Written by Bowhunting.com contributor Dan Staton.
The winter off-season where many of us live is cold and dark. Hibernation is tempting, but won’t help you get a leg up on the competition. Being fit year round is such a chore, especially during the winter – there’s little daylight and weather is rough. Some take to the gym and most simply do nothing. If you have any gumption or go ahead, I want you to use the power of the veto, and override the vote to run on a treadmill.
True, everything a bowhunter does starts with the legs, but we need a total body workout to round off any corners in our game. I present to you the ergomter, or also know as the indoor rower. You still can find other items to do in the winter like horn hunt or shoot indoor leagues. I really don’t care how you stay active, but don’t get stuck behind your computer checking out applications and updating your Facebook status. Why not start preparing for your hunt now with the indoor rower? One of the best advantages to choosing this piece of equipment is you will never have to wait in line for the rowing machine. If you’re able to apply proper form and programming, this floor skimmer can sear more calories than a fist full of treadmills.
While many might think that the treadmill is the “standard” when it comes to the best tool for shedding fat, the author has something else in mind that’s even better.
Bowhunters must prioritize their physical fitness needs by placing the posterior (backside) to the top of the list. To make rowing work for, you’ll first need to find a groove, meaning, if you lack rhythm, you’ll tire quickly and won’t yield serious output. First, let’s prime your rowing form then we’ll set you free with a great program.
• Don’t grip too hard –Keep enough grip to keep the handle from slipping out of your hand, but also not so much that you wear out your hands, have achy forearms, and tear up your palms.
• Leg Drive – Rowing is mostly about your legs, they’re stronger than your arms and should be doing the vast majority of the work.
• Sequence – Legs, hips, arms, arms, hips, legs. This is the sequence of rowing. If you reorganize this list, it doesn’t work.
• No lift – You should not lift off the seat, push straight back.
• Core – Keep your core engaged, don’t shoot your butt back first. Throughout the stroke; the angle of your back should not change as you drive with your legs.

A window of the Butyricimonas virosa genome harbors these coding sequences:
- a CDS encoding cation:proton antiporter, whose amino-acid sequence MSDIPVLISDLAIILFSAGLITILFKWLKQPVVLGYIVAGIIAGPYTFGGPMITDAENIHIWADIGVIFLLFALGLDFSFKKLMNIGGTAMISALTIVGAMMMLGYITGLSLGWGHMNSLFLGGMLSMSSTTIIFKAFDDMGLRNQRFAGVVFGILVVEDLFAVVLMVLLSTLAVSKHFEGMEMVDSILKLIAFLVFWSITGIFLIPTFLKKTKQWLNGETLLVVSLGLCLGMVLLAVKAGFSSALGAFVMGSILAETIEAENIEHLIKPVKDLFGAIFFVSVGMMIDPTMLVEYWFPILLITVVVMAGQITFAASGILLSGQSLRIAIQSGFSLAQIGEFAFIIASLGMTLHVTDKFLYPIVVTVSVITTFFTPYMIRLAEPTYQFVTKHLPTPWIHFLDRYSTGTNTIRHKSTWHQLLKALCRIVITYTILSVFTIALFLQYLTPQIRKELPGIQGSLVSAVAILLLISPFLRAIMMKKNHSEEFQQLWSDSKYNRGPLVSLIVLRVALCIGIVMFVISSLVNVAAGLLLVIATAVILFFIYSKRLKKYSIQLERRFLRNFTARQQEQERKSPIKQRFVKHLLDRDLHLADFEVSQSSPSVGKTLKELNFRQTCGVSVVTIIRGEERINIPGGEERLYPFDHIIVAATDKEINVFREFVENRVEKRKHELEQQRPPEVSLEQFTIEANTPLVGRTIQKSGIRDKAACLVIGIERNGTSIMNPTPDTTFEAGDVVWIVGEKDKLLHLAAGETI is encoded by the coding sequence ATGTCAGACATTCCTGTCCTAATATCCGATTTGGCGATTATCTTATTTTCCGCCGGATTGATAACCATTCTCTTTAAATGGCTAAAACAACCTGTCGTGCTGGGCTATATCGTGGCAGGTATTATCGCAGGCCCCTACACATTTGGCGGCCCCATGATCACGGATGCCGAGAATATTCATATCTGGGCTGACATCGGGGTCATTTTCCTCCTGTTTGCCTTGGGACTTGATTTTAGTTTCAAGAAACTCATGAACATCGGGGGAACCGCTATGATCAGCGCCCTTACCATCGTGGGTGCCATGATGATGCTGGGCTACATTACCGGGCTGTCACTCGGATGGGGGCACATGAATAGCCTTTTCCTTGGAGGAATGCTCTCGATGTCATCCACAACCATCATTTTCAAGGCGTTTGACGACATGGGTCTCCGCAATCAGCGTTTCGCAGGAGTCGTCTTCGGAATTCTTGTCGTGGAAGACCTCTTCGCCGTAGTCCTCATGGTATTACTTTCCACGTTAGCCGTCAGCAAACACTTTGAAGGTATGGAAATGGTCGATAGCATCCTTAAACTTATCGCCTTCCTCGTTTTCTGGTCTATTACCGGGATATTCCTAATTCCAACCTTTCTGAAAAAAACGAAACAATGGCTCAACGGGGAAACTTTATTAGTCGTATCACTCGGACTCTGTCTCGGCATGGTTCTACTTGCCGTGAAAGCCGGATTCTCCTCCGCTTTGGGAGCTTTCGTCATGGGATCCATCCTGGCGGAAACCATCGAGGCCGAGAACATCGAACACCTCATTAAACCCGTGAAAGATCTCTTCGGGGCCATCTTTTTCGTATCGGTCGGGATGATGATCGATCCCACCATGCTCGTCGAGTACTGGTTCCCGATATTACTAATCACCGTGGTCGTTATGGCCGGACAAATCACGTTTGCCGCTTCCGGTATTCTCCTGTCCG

• Elbows relaxed – Don’t lift up your elbows at your sides. Keep them relaxed at a natural angle and don’t make chicken wings.
Correct form is vital if you hope to get the most out of your time spent on this exercise.
• No shrugging – Don’t pull your shoulders up into your ears as you drive back in the stroke. Instead, imagine you are pulling your shoulder blades together behind you –perfect for bowhunting muscles.
• Ribs – Pull the handle to the bottom of your ribs.
• Posture – Hinge at the hips and keep good posture. Lift your chest up. Don’t let your lower back or shoulders collapse. Be relaxed, but with good posture.
• Balls – The whole way through the drive you should feel a solid connection between the balls of your feet and the footplates.
• Biggest Mistake – As you start to return forward in your stroke, your knees need to remain straight until the handle is above your mid-shin. Hinge at the hips, sit up tall, and wait (just like with a deadlift) until the bar has passed your knees to re-bend them. This is one of the most common mistakes….avoid it.
• How to Breathe – Exhale as you drive back; inhale as you recover forward.
• Continuity – Steady consistent movement will be more efficient. Remember you are on the “water” – smooth movement is rewarded. Smooth movement is fast and efficient. Jerky movements make waves and flip boats.
Don’t let a lack of experience stop you from trying the rowing machine because the benifits will be worth it.
3 Rowing Workouts
Day 1 The Pyramid
Row hard (90 percent of your maximum) for 5 strokes and then do 5 easy (60 percent). Now row 10 hard and 10 easy. Repeat but increase your count to 15 each, then 20, 25, and 30. Next, go back down the pyramid, decreasing by intervals of 5. Repeat when you’re able.
Day 2 The 1-to-1
Row hard for 1 minute and then do 1 minute of easy strokes. Repeat, alternating hard and easy, for 15 to 20 minutes. Gradually increase your time to a half hour. Aim for 18 to 20 strokes per minute. After several sessions, shoot for 30 strokes per minute.
Day 3 The Sprint
Set your machine on a 500-meter interval program with 2 minutes of rest. Row at 75 percent of your max and then rest 2 minutes. Do 10 intervals.
Hard work always pays. The author’s success is proof of that. Make this off-season your best ever.
The rower and I have a complicated relationship of love and hate. Nothing can leave me flat on my back in a matter of minutes like the ergometer. These machines are found in most gyms tucked away in a corner with lots of dust on them. I think they lack gym luster because they make you feel uncomfortable immediately. This is a good thing, so put your hoody up and your headphones in, and start tightening the noose on your fall quarry. No matter what tag you land, what new bow you dope in, your body will be your number one hunting asset, so keep it sharp and strong by incorporating row workouts into your program. Veto the treadmill.